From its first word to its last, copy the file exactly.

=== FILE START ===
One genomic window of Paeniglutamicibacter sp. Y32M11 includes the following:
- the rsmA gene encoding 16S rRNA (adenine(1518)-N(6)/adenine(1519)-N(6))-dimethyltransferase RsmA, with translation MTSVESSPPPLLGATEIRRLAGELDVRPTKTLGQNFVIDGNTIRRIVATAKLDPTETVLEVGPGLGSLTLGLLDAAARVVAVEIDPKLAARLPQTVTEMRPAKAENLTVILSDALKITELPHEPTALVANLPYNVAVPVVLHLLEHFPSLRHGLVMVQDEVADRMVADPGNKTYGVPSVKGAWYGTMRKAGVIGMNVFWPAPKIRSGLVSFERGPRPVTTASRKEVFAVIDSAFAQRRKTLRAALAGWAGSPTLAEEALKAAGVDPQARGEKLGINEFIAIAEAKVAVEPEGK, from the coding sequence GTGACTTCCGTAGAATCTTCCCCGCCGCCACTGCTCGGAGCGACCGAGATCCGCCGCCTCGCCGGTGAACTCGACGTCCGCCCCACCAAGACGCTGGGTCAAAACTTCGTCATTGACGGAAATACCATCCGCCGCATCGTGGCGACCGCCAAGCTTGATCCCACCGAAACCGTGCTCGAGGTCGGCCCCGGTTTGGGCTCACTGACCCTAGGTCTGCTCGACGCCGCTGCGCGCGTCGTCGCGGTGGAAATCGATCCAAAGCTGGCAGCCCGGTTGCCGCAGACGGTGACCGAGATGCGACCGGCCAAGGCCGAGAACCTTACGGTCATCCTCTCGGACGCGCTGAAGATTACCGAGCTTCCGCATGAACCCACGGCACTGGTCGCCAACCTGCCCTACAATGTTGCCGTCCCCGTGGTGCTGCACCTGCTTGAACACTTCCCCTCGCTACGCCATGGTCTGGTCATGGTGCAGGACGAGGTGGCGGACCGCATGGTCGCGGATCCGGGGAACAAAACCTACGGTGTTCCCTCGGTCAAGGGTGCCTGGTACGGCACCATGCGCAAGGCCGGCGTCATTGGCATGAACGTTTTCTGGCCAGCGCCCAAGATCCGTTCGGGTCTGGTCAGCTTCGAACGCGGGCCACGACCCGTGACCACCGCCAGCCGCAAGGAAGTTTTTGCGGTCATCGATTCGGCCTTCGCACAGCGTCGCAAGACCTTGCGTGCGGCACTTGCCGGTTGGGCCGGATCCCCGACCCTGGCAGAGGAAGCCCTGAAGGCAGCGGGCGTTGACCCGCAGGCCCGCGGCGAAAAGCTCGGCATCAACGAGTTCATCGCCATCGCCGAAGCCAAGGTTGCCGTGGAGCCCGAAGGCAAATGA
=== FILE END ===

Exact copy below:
One genomic window of Paeniglutamicibacter sp. Y32M11 includes the following:
- the rsmA gene encoding 16S rRNA (adenine(1518)-N(6)/adenine(1519)-N(6))-dimethyltransferase RsmA, with translation MTSVESSPPPLLGATEIRRLAGELDVRPTKTLGQNFVIDGNTIRRIVATAKLDPTETVLEVGPGLGSLTLGLLDAAARVVAVEIDPKLAARLPQTVTEMRPAKAENLTVILSDALKITELPHEPTALVANLPYNVAVPVVLHLLEHFPSLRHGLVMVQDEVADRMVADPGNKTYGVPSVKGAWYGTMRKAGVIGMNVFWPAPKIRSGLVSFERGPRPVTTASRKEVFAVIDSAFAQRRKTLRAALAGWAGSPTLAEEALKAAGVDPQARGEKLGINEFIAIAEAKVAVEPEGK, from the coding sequence GTGACTTCCGTAGAATCTTCCCCGCCGCCACTGCTCGGAGCGACCGAGATCCGCCGCCTCGCCGGTGAACTCGACGTCCGCCCCACCAAGACGCTGGGTCAAAACTTCGTCATTGACGGAAATACCATCCGCCGCATCGTGGCGACCGCCAAGCTTGATCCCACCGAAACCGTGCTCGAGGTCGGCCCCGGTTTGGGCTCACTGACCCTAGGTCTGCTCGACGCCGCTGCGCGCGTCGTCGCGGTGGAAATCGATCCAAAGCTGGCAGCCCGGTTGCCGCAGACGGTGACCGAGATGCGACCGGCCAAGGCCGAGAACCTTACGGTCATCCTCTCGGACGCGCTGAAGATTACCGAGCTTCCGCATGAACCCACGGCACTGGTCGCCAACCTGCCCTACAATGTTGCCGTCCCCGTGGTGCTGCACCTGCTTGAACACTTCCCCTCGCTACGCCATGGTCTGGTCATGGTGCAGGACGAGGTGGCGGACCGCATGGTCGCGGATCCGGGGAACAAAACCTACGGTGTTCCCTCGGTCAAGGGTGCCTGGTACGGCACCATGCGCAAGGCCGGCGTCATTGGCATGAACGTTTTCTGGCCAGCGCCCAAGATCCGTTCGGGTCTGGTCAGCTTCGAACGCGGGCCACGACCCGTGACCACCGCCAGCCGCAAGGAAGTTTTTGCGGTCATCGATTCGGCCTTCGCACAGCGTCGCAAGACCTTGCGTGCGGCACTTGCCGGTTGGGCCGGATCCCCGACCCTGGCAGAGGAAGCCCTGAAGGCAGCGGGCGTTGACCCGCAGGCCCGCGGCGAAAAGCTCGGCATCAACGAGTTCATCGCCATCGCCGAAGCCAAGGTTGCCGTGGAGCCCGAAGGCAAATGA